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Title: Stability of excavations and design of mining layouts in a deep level potash mine
Author: Miller, Hamish David Sneddon
Awarding Body: Newcastle University
Current Institution: University of Newcastle upon Tyne
Date of Award: 1980
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The shafts at Boulby Potash Mine were sunk between 1969 and 1974 and the first potash was put through the processing plant in 1973. The decision to mine the deposit was based on the results obtained from fifteen exploration boreholes put down from surface. Since the first potash was mined, the mine has been faced with a number of problems. Many of these result from the seam and near seam geology which has turned out to be far more variable over short distances than was at first anticipated. Not only has the thickness and strength of the ore itself varied considerably, but also the proximity to, and thickness of, the overlying shale and marl formations. These latter two play a vital role in the stability or otherwise of the immediate roof of the rooms and roadways. The combination of the above factors has made it very difficult to maintain long term roadways in potash. Due to the cost and other short term disadvantages of driving development roadways in halite beneath the potash seam, alternatives in the form of "stress relief" and high extraction development in potash have been implemented.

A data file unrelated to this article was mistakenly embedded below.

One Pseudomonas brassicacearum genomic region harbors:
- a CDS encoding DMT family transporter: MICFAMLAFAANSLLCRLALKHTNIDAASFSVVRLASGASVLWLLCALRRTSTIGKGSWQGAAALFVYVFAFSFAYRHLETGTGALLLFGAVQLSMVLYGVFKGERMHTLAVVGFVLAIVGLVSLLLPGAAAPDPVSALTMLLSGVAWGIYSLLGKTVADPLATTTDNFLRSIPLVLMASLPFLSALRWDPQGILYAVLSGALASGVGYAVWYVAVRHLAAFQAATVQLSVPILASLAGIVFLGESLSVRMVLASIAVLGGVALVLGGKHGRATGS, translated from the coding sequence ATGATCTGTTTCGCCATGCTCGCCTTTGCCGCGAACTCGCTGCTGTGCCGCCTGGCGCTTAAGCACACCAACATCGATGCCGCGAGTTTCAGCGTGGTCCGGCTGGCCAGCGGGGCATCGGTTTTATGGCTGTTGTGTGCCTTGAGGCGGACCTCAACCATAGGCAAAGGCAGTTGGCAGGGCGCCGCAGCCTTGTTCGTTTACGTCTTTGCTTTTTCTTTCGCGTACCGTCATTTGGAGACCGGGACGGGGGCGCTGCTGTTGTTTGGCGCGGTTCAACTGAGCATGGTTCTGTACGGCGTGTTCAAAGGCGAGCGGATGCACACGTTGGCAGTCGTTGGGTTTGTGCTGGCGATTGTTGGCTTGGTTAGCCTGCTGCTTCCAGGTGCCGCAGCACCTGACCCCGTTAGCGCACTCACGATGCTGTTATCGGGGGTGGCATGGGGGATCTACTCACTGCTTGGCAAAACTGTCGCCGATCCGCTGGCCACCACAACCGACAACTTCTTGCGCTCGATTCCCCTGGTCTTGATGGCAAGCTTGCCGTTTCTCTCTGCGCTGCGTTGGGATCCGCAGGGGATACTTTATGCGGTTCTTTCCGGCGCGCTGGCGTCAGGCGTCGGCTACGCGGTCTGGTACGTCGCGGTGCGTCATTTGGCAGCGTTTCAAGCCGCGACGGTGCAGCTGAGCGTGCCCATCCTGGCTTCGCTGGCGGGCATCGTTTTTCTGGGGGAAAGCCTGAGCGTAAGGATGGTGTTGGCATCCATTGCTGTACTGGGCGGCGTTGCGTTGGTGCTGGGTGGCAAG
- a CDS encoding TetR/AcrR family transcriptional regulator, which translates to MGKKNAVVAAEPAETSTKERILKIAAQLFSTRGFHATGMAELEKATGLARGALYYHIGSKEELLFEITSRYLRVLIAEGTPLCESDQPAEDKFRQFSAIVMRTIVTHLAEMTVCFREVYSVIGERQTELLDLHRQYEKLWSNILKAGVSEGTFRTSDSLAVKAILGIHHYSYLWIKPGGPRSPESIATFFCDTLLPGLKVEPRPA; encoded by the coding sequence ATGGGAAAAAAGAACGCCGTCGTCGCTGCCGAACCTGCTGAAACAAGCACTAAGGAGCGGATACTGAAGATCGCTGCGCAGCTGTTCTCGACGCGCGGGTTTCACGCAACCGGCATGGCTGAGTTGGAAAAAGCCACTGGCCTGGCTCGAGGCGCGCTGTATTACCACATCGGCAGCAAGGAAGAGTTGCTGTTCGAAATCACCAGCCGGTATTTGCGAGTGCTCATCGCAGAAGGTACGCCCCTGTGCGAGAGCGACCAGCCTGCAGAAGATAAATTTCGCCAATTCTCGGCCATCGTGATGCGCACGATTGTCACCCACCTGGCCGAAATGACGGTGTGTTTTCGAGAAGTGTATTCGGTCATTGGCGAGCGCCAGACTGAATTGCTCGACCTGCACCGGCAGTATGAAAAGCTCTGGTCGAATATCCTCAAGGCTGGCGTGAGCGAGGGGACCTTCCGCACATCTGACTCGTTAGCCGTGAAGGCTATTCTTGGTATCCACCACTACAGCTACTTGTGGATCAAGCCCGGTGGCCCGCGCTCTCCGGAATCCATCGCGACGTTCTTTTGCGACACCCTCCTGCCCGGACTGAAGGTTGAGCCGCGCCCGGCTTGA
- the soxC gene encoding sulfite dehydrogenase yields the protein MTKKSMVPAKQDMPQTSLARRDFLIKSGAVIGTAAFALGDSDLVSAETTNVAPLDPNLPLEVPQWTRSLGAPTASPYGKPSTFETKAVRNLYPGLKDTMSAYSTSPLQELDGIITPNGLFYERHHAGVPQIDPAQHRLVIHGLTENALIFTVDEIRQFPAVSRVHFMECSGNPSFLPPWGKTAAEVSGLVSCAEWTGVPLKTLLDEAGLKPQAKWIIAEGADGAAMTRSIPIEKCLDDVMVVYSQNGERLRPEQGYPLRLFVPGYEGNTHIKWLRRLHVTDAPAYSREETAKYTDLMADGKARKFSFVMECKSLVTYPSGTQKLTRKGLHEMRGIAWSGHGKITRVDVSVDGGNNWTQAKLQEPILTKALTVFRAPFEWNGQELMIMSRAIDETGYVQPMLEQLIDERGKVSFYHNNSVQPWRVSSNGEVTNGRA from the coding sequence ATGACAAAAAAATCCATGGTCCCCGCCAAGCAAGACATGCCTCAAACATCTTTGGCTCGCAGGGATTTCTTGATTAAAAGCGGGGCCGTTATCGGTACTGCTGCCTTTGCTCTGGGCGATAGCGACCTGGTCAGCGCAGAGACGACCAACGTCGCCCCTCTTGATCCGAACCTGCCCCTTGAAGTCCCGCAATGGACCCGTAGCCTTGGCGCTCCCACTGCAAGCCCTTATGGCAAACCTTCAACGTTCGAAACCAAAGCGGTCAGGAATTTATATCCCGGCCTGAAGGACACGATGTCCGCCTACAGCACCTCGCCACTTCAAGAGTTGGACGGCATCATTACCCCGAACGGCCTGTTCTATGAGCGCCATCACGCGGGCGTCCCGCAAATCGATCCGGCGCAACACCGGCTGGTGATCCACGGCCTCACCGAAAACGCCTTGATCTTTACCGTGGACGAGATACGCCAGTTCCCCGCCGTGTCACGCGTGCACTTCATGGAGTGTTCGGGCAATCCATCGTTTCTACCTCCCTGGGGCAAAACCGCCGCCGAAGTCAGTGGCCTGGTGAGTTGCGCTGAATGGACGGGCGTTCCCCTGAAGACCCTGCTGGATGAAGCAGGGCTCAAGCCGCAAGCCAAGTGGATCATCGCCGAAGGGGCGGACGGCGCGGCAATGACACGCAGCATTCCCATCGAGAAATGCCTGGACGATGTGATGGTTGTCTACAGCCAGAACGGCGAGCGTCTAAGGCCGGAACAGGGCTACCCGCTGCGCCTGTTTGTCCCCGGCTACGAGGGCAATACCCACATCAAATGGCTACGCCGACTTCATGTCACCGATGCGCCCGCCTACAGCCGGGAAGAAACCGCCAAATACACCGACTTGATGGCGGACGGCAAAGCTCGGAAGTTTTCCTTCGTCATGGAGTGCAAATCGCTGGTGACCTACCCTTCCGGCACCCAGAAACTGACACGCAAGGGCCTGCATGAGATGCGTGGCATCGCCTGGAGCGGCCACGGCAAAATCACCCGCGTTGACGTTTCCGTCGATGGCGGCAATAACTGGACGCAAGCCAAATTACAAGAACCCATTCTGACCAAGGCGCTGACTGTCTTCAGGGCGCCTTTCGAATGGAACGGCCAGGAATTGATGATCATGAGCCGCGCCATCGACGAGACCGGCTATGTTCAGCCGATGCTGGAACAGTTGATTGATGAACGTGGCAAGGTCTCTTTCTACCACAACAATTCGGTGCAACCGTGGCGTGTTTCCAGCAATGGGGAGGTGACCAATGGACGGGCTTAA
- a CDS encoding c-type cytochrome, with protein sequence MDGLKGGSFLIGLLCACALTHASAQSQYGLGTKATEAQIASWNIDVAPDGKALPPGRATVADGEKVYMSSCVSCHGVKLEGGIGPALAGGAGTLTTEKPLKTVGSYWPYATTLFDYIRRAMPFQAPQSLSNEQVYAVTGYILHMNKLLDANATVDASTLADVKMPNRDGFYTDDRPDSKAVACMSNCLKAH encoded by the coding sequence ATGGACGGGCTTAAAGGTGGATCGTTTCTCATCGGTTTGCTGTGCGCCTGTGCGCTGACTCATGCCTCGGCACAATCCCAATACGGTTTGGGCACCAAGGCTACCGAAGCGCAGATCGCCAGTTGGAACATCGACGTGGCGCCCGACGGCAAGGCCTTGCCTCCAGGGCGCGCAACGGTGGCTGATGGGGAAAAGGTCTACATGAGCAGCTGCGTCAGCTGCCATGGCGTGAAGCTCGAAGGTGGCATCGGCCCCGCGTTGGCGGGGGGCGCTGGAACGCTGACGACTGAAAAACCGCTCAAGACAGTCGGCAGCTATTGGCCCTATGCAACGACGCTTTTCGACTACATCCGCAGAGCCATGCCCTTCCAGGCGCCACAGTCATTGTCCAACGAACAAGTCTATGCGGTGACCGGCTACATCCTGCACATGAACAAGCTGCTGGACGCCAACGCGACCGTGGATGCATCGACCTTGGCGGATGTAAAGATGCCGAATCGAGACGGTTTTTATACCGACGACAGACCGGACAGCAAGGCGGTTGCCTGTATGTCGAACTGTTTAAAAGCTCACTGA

Supervisor: Not available Sponsor: Cleveland Potash Ltd
Qualification Name: Thesis (Ph.D.) Qualification Level: Doctoral
EThOS ID:  DOI: Not available
Keywords: Civil engineering Civil engineering Mines and mineral resources